The White House and the State Department on Friday provided no comment on the news that Uganda is preparing to debate an anti-gay bill.

A parliamentary spokeswoman on Thursday confirmed that lawmakers will debate the bill, possibly as early as next week.

The proposed legislation, first introduced in 2009, would increase the penalties for being gay in a nation where it is already punishable by up to life in prison. The controversial bill proposes introducing the death sentence for people repeatedly convicted of engaging in gay sex, as well as for any gay person who has sex with a minor or exposes another person to HIV through sexual contact. The bill would criminalize discussions of homosexuality and penalize a person who knowingly rents to a gay or lesbian person.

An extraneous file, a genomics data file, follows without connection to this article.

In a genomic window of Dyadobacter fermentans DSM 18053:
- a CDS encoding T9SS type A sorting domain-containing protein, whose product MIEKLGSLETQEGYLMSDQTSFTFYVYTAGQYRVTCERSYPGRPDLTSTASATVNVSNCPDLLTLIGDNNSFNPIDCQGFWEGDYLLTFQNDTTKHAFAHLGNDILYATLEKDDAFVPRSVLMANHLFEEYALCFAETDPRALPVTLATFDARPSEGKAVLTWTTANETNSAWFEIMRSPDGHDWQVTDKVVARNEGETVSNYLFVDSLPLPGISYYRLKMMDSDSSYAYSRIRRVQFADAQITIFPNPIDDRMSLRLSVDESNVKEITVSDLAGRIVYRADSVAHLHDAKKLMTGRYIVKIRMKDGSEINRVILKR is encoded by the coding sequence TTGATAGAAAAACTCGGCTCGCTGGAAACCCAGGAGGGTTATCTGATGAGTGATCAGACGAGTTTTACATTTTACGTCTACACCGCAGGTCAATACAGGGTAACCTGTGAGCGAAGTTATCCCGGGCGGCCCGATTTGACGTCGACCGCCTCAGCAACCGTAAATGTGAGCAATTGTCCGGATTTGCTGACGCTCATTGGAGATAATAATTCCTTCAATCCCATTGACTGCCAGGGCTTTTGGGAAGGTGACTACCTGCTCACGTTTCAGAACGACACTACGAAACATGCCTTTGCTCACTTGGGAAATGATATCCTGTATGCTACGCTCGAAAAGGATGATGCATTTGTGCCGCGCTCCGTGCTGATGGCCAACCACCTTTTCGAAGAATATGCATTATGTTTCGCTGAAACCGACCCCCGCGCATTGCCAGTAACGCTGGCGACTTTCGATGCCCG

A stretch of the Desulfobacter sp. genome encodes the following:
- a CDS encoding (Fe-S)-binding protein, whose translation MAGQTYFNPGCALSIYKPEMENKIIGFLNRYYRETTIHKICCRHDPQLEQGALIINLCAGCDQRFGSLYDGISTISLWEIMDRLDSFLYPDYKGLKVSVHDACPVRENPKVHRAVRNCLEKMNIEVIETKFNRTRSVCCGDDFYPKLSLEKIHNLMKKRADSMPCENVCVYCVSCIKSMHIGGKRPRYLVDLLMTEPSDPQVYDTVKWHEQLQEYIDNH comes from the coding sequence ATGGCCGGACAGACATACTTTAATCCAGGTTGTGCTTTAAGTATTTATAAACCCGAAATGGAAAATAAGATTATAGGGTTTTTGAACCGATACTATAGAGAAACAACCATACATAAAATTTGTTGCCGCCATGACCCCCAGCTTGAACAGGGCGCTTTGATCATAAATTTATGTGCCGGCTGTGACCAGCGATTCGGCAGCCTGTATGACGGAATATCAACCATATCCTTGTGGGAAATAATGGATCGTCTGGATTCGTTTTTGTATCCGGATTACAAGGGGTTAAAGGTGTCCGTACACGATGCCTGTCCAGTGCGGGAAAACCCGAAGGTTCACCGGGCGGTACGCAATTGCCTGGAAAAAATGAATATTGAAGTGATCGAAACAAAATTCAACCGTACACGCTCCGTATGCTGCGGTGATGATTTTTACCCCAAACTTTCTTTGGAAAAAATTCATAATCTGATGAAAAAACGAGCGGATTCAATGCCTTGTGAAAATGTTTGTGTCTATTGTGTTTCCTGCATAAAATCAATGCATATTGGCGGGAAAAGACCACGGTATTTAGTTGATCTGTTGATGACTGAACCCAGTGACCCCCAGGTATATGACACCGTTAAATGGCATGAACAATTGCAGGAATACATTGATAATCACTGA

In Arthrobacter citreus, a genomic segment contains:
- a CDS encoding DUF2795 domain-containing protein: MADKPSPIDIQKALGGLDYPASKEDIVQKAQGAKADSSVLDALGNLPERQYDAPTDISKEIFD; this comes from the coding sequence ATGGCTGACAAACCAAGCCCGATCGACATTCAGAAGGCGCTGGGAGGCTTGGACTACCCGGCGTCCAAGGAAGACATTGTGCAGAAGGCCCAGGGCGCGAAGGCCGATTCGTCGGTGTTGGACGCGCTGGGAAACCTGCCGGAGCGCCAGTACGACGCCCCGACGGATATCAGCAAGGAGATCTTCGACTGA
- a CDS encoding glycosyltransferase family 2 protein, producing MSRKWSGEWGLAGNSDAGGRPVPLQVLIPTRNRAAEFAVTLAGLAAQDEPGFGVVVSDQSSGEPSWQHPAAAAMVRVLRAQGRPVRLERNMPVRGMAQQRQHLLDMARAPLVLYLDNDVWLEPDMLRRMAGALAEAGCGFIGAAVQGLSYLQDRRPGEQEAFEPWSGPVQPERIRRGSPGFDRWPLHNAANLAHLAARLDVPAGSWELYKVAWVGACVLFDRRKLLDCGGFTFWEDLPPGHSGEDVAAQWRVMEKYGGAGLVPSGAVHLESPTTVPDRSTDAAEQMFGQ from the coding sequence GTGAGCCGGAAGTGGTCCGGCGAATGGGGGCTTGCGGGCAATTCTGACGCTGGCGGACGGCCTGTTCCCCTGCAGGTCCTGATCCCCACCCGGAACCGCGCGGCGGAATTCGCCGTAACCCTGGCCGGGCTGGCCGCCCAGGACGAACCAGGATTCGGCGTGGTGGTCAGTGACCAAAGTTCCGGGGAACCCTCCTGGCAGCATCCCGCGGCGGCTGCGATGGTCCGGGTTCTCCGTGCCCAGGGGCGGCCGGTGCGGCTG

The bill's text states it is protecting “the cherished culture of the people of Uganda … against the attempts of sexual rights activists to impose their values of sexual promiscuity.”

The BBC on Friday quoted several sources as saying that the measure's latest iteration removed the death penalty. quoted a State Department spokesperson as saying that it has no statement at this time but one is expected in the coming week.

Both President Barack Obama and Secretary of State Hillary Clinton have in the past condemned the proposed legislation – Obama called it “odious.”